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Legal Action in Roma Rights Cases in Serbia and Montenegro

7 February 2004

At the end of October 2003, the District Court of Šabac in western Serbia upheld the decision of the Šabac Municipal Court, ordering the company Jugen TTT, owner of the Krsmanovac Sports and Recreation Centre, to publish a public apology in the daily newspaper Politika. On July 8, 2000, three young Roma - Merihana Rustenov, Jordan Vasić and Zoran Vasić - were denied access to the centre's swimming pool on the basis of their ethnicity (background information on the case is available at: Prosecuting Anti-Romani Actions in Serbia and Montenegro and Roma barred from sports centre pool in Yugoslavia). The Belgrade-based non-governmental organisation Humanitarian Law Center (HLC), in co-operation with the ERRC, provided legal assistance in the case.

Earlier, on October 13, 2003, the ERRC, its local partner in monitoring Roma rights abuse, Minority Rights Center (MRC), and the HLC filed a criminal complaint against Mr Kosta Brzak, Mr Slobodan Pantelić and an unknown person, following an assault on three Romani men at the Novi Sad flea market in northern Serbia on August 31, 2003. According to the victims' testimony to the ERRC/MRC, Mr Brzak and Mr Pantelić attacked Mssrs Seljatim, Ljumni and Besim Kolovati, knocking Seljatim unconscious and hitting Ljumni and Besim. At this point, other Romani vendors began to collect their goods and leave the market, and between 20 and 30 men picked up spades and chased the Romani vendors, trying to hit them as they ran. Mr Seljatim Kolovati was taken to the local hospital for treatment, and Besim and Ljumni also sustained injuries. Police filed only misdemeanour charges against Mr Brzak and Mr Pantelić.

On October 10, 2003, the ERRC, the MRC and the HLC filed a criminal complaint against unknown security guards of Belgrade's Acapulco Club after Mr Petar and Ms Ljutvija Antić and Ms Zorica Stojković were denied entrance to the club on the basis of their Romani ethnicity. A civil action, for monetary compensation, an apology and an end to the discriminatory practices of the restaurant, was also filed against the owner of the Acapulco Club. Mr and Ms Antić reported they had been denied, on several occasions, entrance to the restaurant. On July 25, 2003, the HLC and the MRC conducted a test, sending two teams of three persons, one Romani and one non-Romani, suitably dressed and behaved. The Romani team was asked for reservations, which they did not have, and were denied access to the restaurant. The non-Romani team, which followed, was not asked for a reservation and was permitted to enter and seated.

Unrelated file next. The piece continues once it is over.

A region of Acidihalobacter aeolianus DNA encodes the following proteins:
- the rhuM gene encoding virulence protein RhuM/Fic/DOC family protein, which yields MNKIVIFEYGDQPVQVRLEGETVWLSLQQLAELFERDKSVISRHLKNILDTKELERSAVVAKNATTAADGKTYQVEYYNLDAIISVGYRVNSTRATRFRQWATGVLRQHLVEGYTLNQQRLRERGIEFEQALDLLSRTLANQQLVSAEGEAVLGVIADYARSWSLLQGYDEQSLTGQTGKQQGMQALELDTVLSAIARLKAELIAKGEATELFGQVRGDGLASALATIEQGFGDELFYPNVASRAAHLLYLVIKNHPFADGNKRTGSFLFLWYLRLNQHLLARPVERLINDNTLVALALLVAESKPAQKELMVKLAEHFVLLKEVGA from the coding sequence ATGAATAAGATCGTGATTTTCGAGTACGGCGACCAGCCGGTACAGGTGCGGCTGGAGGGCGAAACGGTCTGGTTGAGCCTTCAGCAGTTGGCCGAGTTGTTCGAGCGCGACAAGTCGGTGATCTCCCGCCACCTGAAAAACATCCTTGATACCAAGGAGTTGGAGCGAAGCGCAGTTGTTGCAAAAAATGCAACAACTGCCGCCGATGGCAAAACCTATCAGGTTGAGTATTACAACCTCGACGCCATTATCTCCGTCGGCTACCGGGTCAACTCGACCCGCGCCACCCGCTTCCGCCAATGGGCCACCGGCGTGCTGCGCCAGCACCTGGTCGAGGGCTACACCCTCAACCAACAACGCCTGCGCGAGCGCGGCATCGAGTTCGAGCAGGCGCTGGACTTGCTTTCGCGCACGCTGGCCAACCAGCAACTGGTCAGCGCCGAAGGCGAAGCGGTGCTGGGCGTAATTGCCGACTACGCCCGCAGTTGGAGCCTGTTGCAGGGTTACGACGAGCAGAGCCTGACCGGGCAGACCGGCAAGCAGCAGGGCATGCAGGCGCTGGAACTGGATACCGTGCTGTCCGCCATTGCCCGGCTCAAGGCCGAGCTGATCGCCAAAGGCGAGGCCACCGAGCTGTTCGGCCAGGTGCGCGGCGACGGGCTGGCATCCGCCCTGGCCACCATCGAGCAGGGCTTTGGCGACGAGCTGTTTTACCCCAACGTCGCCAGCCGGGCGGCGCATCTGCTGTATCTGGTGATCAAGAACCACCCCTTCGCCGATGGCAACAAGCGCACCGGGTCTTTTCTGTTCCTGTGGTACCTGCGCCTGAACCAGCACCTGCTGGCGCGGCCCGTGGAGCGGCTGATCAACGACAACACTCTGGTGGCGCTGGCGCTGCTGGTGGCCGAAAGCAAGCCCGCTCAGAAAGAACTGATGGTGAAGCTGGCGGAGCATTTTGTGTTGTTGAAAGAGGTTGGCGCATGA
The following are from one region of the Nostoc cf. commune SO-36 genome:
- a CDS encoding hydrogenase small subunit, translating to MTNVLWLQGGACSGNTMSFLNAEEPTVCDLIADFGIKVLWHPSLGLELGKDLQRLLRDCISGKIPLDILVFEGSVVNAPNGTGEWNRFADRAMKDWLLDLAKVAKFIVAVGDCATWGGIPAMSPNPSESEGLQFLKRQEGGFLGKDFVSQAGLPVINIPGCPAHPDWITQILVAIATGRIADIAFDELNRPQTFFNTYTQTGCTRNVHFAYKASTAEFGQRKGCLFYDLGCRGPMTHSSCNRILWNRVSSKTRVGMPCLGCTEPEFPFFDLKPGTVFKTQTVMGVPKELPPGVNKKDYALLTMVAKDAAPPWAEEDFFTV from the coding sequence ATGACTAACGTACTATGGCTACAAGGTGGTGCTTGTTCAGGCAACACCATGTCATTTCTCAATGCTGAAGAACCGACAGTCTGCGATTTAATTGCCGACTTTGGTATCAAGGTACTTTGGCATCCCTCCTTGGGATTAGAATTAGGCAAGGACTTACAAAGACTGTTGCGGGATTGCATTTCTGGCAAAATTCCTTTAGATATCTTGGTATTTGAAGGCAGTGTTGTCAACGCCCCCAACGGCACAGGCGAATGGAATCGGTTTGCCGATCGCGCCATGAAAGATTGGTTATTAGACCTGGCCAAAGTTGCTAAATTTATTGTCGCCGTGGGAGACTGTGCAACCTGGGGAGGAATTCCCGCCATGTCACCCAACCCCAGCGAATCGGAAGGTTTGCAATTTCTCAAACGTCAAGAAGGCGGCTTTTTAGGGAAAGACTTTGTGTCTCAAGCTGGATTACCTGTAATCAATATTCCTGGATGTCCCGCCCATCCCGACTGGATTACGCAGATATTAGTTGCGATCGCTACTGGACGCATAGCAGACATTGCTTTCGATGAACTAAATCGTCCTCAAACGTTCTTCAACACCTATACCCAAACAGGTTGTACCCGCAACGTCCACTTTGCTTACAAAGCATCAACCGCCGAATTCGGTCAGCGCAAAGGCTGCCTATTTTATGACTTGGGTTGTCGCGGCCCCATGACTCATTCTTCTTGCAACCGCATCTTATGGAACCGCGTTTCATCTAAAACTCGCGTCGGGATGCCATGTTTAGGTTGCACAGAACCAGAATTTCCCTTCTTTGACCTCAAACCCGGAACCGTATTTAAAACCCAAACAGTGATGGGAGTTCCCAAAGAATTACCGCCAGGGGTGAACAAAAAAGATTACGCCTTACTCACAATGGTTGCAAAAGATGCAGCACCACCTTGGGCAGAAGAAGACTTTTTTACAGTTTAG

Finally, on September 11, 2003, the ERRC, the MRC and the HLC, on behalf of Ms Mirsada Malićević, a 21-year-old Romani woman, filed a criminal complaint with the Leskovac District Prosecutor against unknown persons for incitement to ethnic, racial or religious hatred or intolerance and causing bodily harm. At around 9:00 PM on September 14, 2003, Ms Malićević was brutally beaten and offended on racial grounds by unknown perpetrators in front of a shop in Leskovac.

(ERRC, HLC, MRC)

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ERRC submission to UN HRC on Hungary (February 2018)

14 February 2018

Written Comments of the European Roma Rights Centre concerning Hungary to the UN Human Rights Committee for consideration at its 122nd session (12 Narch - 6 April 2018).

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The Fragility of Professional Competence: A Preliminary Account of Child Protection Practice with Romani and Traveller Children in England

24 January 2018

Romani and Traveller children in England are much more likely to be taken into state care than the majority population, and the numbers are rising. Between 2009 and 2016 the number of Irish Travellers in care has risen by 400% and the number of Romani children has risen 933%. The increases are not consistent with national trends, and when compared to population data, suggest that Romani and Traveller children living in the UK could be 3 times more likely be taken into public care than any other child. 

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Families Divided: Romani and Egyptian Children in Albanian Institutions

21 November 2017

There’s a high percentage of Romani and Egyptian children in children’s homes in Albania – a disproportionate number. These children are often put into institutions because of poverty, and then find it impossible ever to return to their families. Because of centuries of discrimination Roma and Egyptians in Albania are less likely to live in adequate housing, less likely to be employed and more likely to feel the effects of extreme poverty.

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